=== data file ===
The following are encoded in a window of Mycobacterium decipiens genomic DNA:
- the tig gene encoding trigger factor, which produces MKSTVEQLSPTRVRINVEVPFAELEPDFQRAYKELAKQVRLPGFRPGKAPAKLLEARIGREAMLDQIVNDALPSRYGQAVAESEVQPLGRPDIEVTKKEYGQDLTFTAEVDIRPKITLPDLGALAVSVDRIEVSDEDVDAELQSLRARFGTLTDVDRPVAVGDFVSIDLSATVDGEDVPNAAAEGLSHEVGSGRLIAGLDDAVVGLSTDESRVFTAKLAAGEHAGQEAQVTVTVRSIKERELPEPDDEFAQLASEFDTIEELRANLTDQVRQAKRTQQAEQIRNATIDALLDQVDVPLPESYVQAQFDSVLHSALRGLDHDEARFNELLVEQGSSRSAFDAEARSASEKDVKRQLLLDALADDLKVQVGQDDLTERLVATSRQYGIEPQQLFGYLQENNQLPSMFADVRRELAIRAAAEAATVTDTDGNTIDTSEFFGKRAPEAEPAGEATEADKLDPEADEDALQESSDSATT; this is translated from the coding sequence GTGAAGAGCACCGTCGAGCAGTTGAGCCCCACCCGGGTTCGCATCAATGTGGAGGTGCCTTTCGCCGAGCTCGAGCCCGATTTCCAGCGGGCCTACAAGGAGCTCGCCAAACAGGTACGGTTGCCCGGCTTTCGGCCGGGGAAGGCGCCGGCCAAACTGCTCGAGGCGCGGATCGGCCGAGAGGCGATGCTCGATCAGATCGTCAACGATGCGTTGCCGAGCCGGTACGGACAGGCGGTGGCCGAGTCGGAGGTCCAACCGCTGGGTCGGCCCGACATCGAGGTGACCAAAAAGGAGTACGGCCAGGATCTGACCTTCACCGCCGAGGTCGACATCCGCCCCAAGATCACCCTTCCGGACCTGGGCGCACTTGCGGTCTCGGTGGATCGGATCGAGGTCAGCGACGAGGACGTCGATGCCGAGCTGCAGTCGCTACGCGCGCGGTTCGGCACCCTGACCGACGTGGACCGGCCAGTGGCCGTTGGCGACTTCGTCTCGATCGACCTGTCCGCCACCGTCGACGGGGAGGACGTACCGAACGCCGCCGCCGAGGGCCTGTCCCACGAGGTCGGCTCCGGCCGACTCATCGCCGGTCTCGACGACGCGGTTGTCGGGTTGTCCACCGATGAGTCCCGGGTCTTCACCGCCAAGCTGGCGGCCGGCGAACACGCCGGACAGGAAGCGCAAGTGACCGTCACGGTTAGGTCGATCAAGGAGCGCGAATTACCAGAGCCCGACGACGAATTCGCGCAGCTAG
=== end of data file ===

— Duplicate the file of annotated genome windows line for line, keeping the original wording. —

The following are encoded in a window of Mycobacterium decipiens genomic DNA:
- the tig gene encoding trigger factor, which produces MKSTVEQLSPTRVRINVEVPFAELEPDFQRAYKELAKQVRLPGFRPGKAPAKLLEARIGREAMLDQIVNDALPSRYGQAVAESEVQPLGRPDIEVTKKEYGQDLTFTAEVDIRPKITLPDLGALAVSVDRIEVSDEDVDAELQSLRARFGTLTDVDRPVAVGDFVSIDLSATVDGEDVPNAAAEGLSHEVGSGRLIAGLDDAVVGLSTDESRVFTAKLAAGEHAGQEAQVTVTVRSIKERELPEPDDEFAQLASEFDTIEELRANLTDQVRQAKRTQQAEQIRNATIDALLDQVDVPLPESYVQAQFDSVLHSALRGLDHDEARFNELLVEQGSSRSAFDAEARSASEKDVKRQLLLDALADDLKVQVGQDDLTERLVATSRQYGIEPQQLFGYLQENNQLPSMFADVRRELAIRAAAEAATVTDTDGNTIDTSEFFGKRAPEAEPAGEATEADKLDPEADEDALQESSDSATT; this is translated from the coding sequence GTGAAGAGCACCGTCGAGCAGTTGAGCCCCACCCGGGTTCGCATCAATGTGGAGGTGCCTTTCGCCGAGCTCGAGCCCGATTTCCAGCGGGCCTACAAGGAGCTCGCCAAACAGGTACGGTTGCCCGGCTTTCGGCCGGGGAAGGCGCCGGCCAAACTGCTCGAGGCGCGGATCGGCCGAGAGGCGATGCTCGATCAGATCGTCAACGATGCGTTGCCGAGCCGGTACGGACAGGCGGTGGCCGAGTCGGAGGTCCAACCGCTGGGTCGGCCCGACATCGAGGTGACCAAAAAGGAGTACGGCCAGGATCTGACCTTCACCGCCGAGGTCGACATCCGCCCCAAGATCACCCTTCCGGACCTGGGCGCACTTGCGGTCTCGGTGGATCGGATCGAGGTCAGCGACGAGGACGTCGATGCCGAGCTGCAGTCGCTACGCGCGCGGTTCGGCACCCTGACCGACGTGGACCGGCCAGTGGCCGTTGGCGACTTCGTCTCGATCGACCTGTCCGCCACCGTCGACGGGGAGGACGTACCGAACGCCGCCGCCGAGGGCCTGTCCCACGAGGTCGGCTCCGGCCGACTCATCGCCGGTCTCGACGACGCGGTTGTCGGGTTGTCCACCGATGAGTCCCGGGTCTTCACCGCCAAGCTGGCGGCCGGCGAACACGCCGGACAGGAAGCGCAAGTGACCGTCACGGTTAGGTCGATCAAGGAGCGCGAATTACCAGAGCCCGACGACGAATTCGCGCAGCTAG